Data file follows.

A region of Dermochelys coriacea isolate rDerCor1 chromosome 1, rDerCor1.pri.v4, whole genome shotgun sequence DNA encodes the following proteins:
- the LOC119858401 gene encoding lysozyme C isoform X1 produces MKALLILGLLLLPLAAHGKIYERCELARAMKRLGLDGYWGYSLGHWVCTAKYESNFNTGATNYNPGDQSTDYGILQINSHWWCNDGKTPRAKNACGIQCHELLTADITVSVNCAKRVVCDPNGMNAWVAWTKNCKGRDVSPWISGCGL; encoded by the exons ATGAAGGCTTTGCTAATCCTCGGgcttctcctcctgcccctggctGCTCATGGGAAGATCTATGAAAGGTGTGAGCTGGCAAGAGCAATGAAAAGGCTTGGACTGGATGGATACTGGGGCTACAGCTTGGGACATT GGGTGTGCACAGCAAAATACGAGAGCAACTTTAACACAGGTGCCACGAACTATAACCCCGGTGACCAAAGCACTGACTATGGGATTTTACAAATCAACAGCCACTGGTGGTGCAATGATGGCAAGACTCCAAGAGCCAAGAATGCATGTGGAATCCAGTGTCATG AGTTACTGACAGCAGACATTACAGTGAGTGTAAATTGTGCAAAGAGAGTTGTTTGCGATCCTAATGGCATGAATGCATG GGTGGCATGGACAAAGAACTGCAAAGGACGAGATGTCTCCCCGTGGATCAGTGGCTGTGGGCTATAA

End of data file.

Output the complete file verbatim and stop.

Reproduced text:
A region of Dermochelys coriacea isolate rDerCor1 chromosome 1, rDerCor1.pri.v4, whole genome shotgun sequence DNA encodes the following proteins:
- the LOC119858401 gene encoding lysozyme C isoform X1 produces MKALLILGLLLLPLAAHGKIYERCELARAMKRLGLDGYWGYSLGHWVCTAKYESNFNTGATNYNPGDQSTDYGILQINSHWWCNDGKTPRAKNACGIQCHELLTADITVSVNCAKRVVCDPNGMNAWVAWTKNCKGRDVSPWISGCGL; encoded by the exons ATGAAGGCTTTGCTAATCCTCGGgcttctcctcctgcccctggctGCTCATGGGAAGATCTATGAAAGGTGTGAGCTGGCAAGAGCAATGAAAAGGCTTGGACTGGATGGATACTGGGGCTACAGCTTGGGACATT GGGTGTGCACAGCAAAATACGAGAGCAACTTTAACACAGGTGCCACGAACTATAACCCCGGTGACCAAAGCACTGACTATGGGATTTTACAAATCAACAGCCACTGGTGGTGCAATGATGGCAAGACTCCAAGAGCCAAGAATGCATGTGGAATCCAGTGTCATG AGTTACTGACAGCAGACATTACAGTGAGTGTAAATTGTGCAAAGAGAGTTGTTTGCGATCCTAATGGCATGAATGCATG GGTGGCATGGACAAAGAACTGCAAAGGACGAGATGTCTCCCCGTGGATCAGTGGCTGTGGGCTATAA